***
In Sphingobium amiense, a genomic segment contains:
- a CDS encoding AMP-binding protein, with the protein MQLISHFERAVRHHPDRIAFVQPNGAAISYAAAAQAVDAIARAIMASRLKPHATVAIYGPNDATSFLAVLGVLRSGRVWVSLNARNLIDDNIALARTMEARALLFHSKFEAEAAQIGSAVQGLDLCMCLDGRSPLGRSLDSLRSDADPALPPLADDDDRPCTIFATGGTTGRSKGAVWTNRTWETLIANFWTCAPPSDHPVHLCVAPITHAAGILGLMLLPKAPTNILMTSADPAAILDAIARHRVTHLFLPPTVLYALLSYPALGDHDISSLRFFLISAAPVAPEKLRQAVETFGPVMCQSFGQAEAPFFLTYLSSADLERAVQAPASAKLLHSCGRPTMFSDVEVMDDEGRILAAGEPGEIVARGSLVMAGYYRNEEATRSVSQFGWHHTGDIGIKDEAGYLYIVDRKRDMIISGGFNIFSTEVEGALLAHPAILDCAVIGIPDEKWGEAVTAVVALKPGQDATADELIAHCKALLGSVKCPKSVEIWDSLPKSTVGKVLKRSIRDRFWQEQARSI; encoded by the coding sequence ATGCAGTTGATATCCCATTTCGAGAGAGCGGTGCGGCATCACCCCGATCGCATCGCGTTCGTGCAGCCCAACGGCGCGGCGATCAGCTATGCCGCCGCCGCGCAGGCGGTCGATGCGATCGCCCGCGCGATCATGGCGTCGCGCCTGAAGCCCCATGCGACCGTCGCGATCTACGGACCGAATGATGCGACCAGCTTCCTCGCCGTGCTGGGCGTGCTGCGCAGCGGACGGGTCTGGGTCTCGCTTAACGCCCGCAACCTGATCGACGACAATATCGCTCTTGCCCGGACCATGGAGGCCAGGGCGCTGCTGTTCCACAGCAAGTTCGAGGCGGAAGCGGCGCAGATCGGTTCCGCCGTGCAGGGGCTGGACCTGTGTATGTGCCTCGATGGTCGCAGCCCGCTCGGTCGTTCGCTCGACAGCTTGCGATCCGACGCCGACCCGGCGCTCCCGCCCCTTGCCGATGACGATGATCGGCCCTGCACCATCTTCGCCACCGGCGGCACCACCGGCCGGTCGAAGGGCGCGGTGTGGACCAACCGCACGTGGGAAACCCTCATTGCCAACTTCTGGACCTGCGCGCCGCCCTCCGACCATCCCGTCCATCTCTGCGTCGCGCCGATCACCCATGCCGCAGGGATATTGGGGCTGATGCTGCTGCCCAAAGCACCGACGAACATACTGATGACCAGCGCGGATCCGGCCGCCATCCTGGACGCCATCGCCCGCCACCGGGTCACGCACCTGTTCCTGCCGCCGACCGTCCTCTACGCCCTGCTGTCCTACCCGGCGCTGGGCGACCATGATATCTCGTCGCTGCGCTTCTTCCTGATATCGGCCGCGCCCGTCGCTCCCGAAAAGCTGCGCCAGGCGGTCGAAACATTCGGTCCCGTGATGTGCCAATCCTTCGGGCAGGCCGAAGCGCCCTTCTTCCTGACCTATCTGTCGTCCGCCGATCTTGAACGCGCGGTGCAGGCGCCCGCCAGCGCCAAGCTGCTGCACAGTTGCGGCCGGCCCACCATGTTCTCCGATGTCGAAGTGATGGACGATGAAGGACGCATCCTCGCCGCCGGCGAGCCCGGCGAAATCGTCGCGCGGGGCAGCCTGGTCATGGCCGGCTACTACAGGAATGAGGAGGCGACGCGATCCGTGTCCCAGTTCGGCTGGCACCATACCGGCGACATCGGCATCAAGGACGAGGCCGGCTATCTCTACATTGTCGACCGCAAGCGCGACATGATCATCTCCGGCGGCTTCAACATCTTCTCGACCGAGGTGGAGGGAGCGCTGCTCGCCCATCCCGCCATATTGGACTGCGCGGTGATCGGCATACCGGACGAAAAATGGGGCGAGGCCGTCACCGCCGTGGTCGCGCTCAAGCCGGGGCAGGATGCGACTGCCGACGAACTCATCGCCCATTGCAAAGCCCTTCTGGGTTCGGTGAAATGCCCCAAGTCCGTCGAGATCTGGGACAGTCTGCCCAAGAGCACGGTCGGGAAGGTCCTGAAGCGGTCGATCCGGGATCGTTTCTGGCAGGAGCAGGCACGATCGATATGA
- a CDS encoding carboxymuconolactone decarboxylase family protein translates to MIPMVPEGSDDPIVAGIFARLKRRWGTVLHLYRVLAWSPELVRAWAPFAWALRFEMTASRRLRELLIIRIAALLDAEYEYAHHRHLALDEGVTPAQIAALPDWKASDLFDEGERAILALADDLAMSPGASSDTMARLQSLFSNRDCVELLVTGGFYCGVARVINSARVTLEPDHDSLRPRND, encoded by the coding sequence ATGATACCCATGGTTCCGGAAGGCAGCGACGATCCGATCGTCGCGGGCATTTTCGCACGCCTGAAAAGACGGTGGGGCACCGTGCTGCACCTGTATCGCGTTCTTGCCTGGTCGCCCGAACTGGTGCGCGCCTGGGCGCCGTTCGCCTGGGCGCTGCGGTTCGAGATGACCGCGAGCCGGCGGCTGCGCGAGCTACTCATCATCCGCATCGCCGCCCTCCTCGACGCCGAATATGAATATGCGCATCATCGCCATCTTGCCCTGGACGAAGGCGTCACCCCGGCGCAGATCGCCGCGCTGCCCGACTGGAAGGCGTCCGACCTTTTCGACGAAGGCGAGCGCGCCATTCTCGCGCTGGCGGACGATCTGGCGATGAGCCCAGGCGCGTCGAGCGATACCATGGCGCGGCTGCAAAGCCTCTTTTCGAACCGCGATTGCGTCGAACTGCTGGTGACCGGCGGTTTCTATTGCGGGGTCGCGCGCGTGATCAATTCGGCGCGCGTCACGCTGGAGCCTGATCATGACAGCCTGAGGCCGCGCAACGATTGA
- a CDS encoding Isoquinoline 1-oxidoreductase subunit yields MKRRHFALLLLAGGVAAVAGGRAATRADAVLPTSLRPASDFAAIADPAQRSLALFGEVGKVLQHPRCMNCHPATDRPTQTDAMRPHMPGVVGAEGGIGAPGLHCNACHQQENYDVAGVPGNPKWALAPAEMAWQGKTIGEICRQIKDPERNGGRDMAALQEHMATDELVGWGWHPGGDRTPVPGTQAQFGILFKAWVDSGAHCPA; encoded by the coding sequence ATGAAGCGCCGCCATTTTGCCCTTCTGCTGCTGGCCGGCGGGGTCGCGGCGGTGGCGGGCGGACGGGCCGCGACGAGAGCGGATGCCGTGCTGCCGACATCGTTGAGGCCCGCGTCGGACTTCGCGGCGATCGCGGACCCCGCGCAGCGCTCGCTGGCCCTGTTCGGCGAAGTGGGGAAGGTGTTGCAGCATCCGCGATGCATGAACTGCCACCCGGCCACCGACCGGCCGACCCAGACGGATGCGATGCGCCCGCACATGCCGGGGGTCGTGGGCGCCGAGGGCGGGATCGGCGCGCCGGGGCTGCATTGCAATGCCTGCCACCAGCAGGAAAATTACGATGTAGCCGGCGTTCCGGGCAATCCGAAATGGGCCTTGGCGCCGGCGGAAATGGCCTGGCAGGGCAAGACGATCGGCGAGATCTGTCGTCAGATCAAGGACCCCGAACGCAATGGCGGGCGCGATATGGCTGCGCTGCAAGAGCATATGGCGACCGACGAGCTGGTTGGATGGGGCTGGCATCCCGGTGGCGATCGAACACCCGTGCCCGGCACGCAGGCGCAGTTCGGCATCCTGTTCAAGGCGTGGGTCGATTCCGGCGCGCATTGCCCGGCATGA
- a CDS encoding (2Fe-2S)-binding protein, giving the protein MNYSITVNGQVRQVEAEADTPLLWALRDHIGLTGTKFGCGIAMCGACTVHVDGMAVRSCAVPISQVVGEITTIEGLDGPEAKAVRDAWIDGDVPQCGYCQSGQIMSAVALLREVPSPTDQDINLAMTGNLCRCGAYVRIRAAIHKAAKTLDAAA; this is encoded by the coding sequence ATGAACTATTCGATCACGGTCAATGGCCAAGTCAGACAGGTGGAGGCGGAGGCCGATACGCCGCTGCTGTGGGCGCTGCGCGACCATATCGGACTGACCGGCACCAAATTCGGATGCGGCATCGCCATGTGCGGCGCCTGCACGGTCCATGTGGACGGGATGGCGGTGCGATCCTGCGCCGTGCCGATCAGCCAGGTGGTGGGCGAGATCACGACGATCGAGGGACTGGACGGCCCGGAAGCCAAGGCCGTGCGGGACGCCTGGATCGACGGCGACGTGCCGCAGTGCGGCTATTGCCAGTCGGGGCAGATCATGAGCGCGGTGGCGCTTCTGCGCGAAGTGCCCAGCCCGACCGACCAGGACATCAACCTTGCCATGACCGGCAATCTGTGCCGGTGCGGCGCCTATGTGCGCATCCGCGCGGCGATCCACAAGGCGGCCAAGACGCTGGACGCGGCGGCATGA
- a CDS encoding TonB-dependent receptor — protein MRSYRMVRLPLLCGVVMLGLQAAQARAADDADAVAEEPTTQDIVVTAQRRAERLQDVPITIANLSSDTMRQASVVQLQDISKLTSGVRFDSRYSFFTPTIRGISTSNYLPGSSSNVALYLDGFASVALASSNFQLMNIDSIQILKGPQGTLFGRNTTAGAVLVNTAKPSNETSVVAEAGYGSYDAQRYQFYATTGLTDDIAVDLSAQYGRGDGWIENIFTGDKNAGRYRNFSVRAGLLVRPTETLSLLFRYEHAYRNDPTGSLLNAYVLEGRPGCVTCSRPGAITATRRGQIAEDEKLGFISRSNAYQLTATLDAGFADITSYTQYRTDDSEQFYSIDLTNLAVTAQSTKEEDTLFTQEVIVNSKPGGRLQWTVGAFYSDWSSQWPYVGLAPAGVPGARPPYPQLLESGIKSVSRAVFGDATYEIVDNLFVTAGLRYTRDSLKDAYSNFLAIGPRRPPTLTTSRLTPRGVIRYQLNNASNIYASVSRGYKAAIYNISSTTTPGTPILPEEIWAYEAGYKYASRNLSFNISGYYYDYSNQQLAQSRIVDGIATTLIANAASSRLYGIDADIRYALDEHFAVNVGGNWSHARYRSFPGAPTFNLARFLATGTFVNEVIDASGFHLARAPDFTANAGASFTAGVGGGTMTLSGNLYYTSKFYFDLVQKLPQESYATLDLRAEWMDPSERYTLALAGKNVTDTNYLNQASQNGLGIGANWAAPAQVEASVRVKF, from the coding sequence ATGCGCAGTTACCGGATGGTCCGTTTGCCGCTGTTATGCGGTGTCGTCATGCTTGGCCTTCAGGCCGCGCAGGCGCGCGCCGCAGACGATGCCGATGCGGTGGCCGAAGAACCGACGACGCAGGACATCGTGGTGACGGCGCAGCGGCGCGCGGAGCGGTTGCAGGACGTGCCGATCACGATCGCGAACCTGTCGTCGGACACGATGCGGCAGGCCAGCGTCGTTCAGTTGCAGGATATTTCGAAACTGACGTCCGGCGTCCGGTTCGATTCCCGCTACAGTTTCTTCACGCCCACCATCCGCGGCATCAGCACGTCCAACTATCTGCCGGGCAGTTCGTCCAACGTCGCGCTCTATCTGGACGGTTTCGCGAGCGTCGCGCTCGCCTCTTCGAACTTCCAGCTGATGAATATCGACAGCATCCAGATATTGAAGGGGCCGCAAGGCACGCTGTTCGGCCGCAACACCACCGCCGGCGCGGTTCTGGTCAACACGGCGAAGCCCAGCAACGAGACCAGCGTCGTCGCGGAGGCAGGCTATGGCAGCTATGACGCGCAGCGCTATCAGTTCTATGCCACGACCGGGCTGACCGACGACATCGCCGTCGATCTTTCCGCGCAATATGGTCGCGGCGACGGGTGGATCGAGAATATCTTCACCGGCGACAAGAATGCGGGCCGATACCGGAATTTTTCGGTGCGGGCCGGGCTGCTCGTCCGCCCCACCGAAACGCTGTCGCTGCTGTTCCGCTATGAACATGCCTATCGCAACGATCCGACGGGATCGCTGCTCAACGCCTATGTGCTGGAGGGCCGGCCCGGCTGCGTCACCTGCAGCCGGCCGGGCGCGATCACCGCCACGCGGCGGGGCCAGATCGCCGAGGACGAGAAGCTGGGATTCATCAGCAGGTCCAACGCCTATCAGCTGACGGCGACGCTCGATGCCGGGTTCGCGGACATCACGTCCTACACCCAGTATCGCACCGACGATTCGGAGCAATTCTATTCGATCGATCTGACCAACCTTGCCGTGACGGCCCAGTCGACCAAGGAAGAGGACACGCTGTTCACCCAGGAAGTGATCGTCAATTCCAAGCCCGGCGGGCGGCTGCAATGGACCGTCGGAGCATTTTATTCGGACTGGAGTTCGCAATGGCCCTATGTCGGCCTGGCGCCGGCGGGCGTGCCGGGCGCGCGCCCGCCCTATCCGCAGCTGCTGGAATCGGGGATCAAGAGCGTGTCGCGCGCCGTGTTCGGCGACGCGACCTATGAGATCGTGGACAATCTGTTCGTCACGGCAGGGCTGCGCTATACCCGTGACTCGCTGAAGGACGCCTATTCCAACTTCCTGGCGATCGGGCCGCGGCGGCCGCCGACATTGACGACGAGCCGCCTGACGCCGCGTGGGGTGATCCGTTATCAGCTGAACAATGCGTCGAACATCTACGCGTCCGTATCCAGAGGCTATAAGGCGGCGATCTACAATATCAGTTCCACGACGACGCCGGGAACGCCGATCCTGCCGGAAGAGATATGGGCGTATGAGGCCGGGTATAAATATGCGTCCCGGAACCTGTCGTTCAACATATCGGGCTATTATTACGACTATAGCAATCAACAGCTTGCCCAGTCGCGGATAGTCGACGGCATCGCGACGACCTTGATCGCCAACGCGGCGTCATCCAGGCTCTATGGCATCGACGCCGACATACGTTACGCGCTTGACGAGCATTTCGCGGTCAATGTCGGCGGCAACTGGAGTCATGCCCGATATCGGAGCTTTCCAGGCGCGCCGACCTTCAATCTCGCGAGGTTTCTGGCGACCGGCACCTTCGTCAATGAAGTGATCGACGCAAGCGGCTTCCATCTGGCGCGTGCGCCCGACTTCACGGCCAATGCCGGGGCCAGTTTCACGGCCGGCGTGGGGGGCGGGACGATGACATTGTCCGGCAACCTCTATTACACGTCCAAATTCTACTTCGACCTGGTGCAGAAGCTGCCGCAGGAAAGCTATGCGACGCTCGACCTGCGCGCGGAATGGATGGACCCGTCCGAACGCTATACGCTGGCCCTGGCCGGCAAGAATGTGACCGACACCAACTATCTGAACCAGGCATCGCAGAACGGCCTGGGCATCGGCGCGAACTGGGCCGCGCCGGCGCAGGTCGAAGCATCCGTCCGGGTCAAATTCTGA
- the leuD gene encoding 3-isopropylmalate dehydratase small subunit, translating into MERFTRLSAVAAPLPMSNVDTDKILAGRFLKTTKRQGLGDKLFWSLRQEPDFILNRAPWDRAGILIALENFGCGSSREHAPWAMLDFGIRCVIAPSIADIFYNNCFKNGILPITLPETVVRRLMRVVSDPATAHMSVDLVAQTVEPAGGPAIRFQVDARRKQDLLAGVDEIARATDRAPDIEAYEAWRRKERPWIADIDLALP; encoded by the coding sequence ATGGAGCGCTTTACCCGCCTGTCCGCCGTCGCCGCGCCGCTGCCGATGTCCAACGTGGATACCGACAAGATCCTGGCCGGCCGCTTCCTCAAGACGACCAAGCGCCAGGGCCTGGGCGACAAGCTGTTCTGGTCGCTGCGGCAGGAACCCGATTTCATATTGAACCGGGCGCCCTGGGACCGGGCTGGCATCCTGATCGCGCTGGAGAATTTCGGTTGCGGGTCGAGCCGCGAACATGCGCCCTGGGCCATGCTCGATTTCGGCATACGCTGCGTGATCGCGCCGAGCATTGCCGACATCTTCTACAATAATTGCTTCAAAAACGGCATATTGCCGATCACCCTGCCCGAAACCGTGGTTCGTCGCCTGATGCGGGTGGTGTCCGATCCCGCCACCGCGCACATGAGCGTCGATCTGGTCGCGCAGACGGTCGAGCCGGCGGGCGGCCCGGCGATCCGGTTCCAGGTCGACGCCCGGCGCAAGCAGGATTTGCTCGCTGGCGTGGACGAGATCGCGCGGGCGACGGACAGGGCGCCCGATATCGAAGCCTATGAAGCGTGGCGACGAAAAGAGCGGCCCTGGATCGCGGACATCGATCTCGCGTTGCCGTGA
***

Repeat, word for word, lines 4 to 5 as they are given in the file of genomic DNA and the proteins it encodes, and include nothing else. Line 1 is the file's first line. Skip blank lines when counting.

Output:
- a CDS encoding Isoquinoline 1-oxidoreductase subunit yields MKRRHFALLLLAGGVAAVAGGRAATRADAVLPTSLRPASDFAAIADPAQRSLALFGEVGKVLQHPRCMNCHPATDRPTQTDAMRPHMPGVVGAEGGIGAPGLHCNACHQQENYDVAGVPGNPKWALAPAEMAWQGKTIGEICRQIKDPERNGGRDMAALQEHMATDELVGWGWHPGGDRTPVPGTQAQFGILFKAWVDSGAHCPA; encoded by the coding sequence ATGAAGCGCCGCCATTTTGCCCTTCTGCTGCTGGCCGGCGGGGTCGCGGCGGTGGCGGGCGGACGGGCCGCGACGAGAGCGGATGCCGTGCTGCCGACATCGTTGAGGCCCGCGTCGGACTTCGCGGCGATCGCGGACCCCGCGCAGCGCTCGCTGGCCCTGTTCGGCGAAGTGGGGAAGGTGTTGCAGCATCCGCGATGCATGAACTGCCACCCGGCCACCGACCGGCCGACCCAGACGGATGCGATGCGCCCGCACATGCCGGGGGTCGTGGGCGCCGAGGGCGGGATCGGCGCGCCGGGGCTGCATTGCAATGCCTGCCACCAGCAGGAAAATTACGATGTAGCCGGCGTTCCGGGCAATCCGAAATGGGCCTTGGCGCCGGCGGAAATGGCCTGGCAGGGCAAGACGATCGGCGAGATCTGTCGTCAGATCAAGGACCCCGAACGCAATGGCGGGCGCGATATGGCTGCGCTGCAAGAGCATATGGCGACCGACGAGCTGGTTGGATGGGGCTGGCATCCCGGTGGCGATCGAACACCCGTGCCCGGCACGCAGGCGCAGTTCGGCATCCTGTTCAAGGCGTGGGTCGATTCCGGCGCGCATTGCCCGGCATGA
- a CDS encoding (2Fe-2S)-binding protein, giving the protein MNYSITVNGQVRQVEAEADTPLLWALRDHIGLTGTKFGCGIAMCGACTVHVDGMAVRSCAVPISQVVGEITTIEGLDGPEAKAVRDAWIDGDVPQCGYCQSGQIMSAVALLREVPSPTDQDINLAMTGNLCRCGAYVRIRAAIHKAAKTLDAAA; this is encoded by the coding sequence ATGAACTATTCGATCACGGTCAATGGCCAAGTCAGACAGGTGGAGGCGGAGGCCGATACGCCGCTGCTGTGGGCGCTGCGCGACCATATCGGACTGACCGGCACCAAATTCGGATGCGGCATCGCCATGTGCGGCGCCTGCACGGTCCATGTGGACGGGATGGCGGTGCGATCCTGCGCCGTGCCGATCAGCCAGGTGGTGGGCGAGATCACGACGATCGAGGGACTGGACGGCCCGGAAGCCAAGGCCGTGCGGGACGCCTGGATCGACGGCGACGTGCCGCAGTGCGGCTATTGCCAGTCGGGGCAGATCATGAGCGCGGTGGCGCTTCTGCGCGAAGTGCCCAGCCCGACCGACCAGGACATCAACCTTGCCATGACCGGCAATCTGTGCCGGTGCGGCGCCTATGTGCGCATCCGCGCGGCGATCCACAAGGCGGCCAAGACGCTGGACGCGGCGGCATGA